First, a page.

Uncle Irvin: Lyme disease: One and done, or long term?
Lyme disease has both early and late manifestations, and this dichotomy has precipitated a massive split in the health care community in the United States, causing the vector to break out from New England and the Middle Atlantic states westward and southward on a rapid migration.
The crux of the matter is a split in the medical community pitting the U.S. government CDC, large teaching hospitals and the drug industry, all represented by the huge Infectious Disease Society of America (IDSA). While ICADS represent hundreds of thousands of individual past and present victims of what they believe is long term Lyme disease, the industry counterpart IDSA -- whose members represent the U.S. government CDC and elected politicians, a vast majority of physicians, teaching hospitals, and the drug industry – has all the money and clout, and has been virtually unchallenged to see Lyme disease as two headed -- present stage and long term.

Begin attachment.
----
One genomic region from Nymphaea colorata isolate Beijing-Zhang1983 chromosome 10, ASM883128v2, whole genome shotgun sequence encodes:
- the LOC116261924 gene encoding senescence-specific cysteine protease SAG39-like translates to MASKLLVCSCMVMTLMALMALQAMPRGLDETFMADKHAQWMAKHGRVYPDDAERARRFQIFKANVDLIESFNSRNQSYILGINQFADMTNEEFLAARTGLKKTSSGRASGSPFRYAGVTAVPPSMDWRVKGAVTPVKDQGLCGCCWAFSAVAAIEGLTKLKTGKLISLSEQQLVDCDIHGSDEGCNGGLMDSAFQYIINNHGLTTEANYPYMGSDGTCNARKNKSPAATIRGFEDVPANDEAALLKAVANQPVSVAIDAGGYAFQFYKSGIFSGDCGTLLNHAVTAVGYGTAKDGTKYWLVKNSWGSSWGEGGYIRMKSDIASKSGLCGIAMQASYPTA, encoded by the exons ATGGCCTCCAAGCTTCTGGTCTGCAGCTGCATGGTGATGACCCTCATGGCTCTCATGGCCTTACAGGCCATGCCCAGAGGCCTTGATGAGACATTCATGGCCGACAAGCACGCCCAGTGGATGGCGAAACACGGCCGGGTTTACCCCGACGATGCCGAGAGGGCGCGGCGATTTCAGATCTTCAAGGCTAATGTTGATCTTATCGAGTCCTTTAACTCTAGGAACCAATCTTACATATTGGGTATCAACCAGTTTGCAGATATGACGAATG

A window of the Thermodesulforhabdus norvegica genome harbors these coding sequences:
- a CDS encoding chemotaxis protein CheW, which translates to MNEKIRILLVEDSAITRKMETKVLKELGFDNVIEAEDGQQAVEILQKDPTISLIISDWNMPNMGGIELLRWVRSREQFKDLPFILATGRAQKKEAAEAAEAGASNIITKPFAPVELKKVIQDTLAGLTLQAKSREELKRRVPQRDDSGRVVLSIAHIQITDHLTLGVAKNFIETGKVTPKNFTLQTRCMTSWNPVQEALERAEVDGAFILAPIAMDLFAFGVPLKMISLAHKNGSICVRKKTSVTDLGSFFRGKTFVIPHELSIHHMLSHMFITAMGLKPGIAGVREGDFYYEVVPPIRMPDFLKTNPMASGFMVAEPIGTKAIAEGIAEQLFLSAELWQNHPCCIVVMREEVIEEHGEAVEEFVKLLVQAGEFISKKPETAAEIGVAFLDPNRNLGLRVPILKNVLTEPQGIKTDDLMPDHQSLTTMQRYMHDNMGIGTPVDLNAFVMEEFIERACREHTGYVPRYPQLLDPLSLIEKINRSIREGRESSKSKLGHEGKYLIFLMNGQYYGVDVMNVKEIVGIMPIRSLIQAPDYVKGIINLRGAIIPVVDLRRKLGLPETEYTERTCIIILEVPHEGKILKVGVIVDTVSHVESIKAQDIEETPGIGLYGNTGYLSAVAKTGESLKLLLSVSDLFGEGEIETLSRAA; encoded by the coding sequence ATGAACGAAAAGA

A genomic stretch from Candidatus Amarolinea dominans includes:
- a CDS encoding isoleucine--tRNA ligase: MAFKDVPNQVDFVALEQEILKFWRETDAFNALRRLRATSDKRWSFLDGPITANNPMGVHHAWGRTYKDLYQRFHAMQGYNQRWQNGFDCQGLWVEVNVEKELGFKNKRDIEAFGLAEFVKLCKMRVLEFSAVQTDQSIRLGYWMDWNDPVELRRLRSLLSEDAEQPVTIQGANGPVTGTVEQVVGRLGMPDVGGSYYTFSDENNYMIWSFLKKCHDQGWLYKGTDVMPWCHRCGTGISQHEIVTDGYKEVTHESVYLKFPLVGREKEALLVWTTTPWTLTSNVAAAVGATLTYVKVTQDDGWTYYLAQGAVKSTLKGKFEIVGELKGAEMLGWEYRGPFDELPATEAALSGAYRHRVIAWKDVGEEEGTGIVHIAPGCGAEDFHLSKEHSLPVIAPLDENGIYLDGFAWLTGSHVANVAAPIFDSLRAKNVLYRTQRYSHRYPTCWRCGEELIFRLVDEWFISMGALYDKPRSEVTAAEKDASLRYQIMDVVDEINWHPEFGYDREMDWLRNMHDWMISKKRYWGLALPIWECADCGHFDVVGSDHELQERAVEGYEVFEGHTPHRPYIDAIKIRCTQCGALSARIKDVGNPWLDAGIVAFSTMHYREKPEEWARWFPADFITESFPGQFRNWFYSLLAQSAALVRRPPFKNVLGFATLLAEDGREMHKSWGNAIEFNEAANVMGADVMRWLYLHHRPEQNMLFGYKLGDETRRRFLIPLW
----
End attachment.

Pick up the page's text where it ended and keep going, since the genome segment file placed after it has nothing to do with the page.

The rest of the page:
The IDSA's one-sided policy has thwarted research, disallowed health insurance benefits, and forced the vast majority of Lyme disease patients to fight their battles through small local cells to fend for themselves.
One such local organization is the Lyme disease Association of Southeastern PA. For further information, call Christa Vanderbilt at 610-388-7333 or Douglas W. Fearn, a co-volunteer who authored the group's booklet on Lyme disease.
Until and unless these adversaries hash out their differences and develop a comprehensive program that services both short- and long-term patients, a possible cure will be hard to come by.
(Uncle Irvin's column is his opinion only, and is not a news story.)